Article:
I was in shock. The timing was terrible. I wasn’t really afraid of having another baby — we were seasoned professionals by this point — but I was worried about what our family would think. My IUD was supposed to have a 0.1% failure rate within the first year of placement…and yet here we were.
I had some bleeding soon after my positive test, and I assumed that I was miscarrying. A week later the bleeding stopped, so I took another test. It was darker than my previous test. I found out that my body had been expelling the IUD to make room for our baby. An ultrasound confirmed a heartbeat – I was definitely pregnant.
The next few weeks were relatively uneventful. My first OB visit went well; the office was happy to have me back and my blood work looked great. Despite these affirmations I could not shake the feeling that something was not quite right. I pushed my feelings aside and attributed them to the stressful circumstances of our conception. We had an elective ultrasound at 13 weeks which revealed that we were expecting another (our 5th) little boy. We decided to name him Calan Michael Tucker.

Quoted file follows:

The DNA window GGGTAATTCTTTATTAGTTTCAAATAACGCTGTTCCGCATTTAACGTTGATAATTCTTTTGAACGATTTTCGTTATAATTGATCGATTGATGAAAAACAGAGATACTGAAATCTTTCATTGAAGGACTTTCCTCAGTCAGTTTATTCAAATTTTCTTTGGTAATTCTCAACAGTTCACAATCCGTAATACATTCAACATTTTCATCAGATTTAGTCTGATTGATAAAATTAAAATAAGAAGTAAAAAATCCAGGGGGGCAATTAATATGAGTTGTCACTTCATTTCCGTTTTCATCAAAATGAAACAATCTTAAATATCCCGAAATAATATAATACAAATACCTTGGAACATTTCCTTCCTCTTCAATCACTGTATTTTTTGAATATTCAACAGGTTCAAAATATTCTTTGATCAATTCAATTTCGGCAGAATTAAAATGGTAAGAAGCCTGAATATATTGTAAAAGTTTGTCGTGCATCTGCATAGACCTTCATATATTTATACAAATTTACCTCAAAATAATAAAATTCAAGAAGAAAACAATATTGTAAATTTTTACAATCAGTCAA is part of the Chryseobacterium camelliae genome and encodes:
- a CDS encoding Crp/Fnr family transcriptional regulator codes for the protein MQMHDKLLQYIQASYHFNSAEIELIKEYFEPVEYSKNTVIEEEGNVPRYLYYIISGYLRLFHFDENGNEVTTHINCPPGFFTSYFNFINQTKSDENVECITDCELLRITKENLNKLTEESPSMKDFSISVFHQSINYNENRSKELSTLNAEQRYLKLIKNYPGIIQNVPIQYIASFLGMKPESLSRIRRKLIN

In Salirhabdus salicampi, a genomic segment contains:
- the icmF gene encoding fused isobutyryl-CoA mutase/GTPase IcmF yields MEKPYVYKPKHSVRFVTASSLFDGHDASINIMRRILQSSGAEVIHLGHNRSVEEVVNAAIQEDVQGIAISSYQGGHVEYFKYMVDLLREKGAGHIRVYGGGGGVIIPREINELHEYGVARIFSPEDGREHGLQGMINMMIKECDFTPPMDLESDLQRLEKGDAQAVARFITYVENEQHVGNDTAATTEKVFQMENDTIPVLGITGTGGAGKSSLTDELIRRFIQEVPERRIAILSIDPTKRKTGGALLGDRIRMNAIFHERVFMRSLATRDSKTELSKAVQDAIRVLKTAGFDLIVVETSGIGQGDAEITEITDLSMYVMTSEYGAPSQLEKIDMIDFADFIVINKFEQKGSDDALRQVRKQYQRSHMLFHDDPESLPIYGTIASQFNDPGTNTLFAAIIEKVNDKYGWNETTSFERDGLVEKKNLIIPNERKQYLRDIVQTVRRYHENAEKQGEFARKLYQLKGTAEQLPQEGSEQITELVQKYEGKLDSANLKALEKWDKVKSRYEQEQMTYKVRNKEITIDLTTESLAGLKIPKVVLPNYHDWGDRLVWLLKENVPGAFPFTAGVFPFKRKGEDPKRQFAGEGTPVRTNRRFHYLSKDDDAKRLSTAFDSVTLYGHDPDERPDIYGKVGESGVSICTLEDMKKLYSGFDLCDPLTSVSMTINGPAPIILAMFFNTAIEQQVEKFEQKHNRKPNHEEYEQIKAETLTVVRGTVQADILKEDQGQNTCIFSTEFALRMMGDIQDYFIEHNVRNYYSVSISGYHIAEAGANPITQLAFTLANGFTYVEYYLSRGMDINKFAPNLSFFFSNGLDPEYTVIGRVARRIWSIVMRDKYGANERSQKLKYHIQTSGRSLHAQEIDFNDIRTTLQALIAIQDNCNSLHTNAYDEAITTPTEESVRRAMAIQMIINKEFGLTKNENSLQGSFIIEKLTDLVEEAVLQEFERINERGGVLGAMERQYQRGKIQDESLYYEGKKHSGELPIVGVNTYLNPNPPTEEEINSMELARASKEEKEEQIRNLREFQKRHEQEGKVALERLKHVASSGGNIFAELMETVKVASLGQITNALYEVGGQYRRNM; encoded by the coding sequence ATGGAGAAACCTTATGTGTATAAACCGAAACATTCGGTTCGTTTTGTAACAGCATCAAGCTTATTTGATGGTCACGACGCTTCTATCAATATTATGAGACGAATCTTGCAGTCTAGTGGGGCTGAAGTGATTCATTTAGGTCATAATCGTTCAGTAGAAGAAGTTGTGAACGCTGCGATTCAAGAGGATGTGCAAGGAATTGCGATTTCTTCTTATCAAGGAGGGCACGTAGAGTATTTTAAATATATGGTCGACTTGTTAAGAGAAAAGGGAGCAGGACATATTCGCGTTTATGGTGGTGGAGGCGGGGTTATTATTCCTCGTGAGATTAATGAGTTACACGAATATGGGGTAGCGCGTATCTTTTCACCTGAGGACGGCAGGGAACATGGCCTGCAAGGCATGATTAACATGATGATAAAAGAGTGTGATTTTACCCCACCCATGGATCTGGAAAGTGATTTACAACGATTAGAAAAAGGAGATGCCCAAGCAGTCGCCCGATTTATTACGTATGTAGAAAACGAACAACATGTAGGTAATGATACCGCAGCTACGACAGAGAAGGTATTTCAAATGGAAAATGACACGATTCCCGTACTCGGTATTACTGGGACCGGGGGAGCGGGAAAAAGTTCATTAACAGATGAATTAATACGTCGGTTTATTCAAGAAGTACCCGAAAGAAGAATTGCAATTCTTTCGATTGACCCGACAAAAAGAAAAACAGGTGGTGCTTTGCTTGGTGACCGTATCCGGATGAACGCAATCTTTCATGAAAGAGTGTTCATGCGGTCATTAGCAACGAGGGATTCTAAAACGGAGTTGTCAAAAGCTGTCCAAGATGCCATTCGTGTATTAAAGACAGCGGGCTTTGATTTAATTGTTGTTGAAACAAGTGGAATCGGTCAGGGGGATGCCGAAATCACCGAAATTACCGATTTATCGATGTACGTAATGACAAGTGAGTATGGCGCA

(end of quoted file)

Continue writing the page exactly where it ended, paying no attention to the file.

Our anatomy scan was scheduled for 21 weeks. Since this was not our first rodeo, my husband stayed at home and I took our 5-year-old son instead. I expected everything to go smoothly and to proceed with baby-planning as we had every time before. I couldn’t have been more wrong.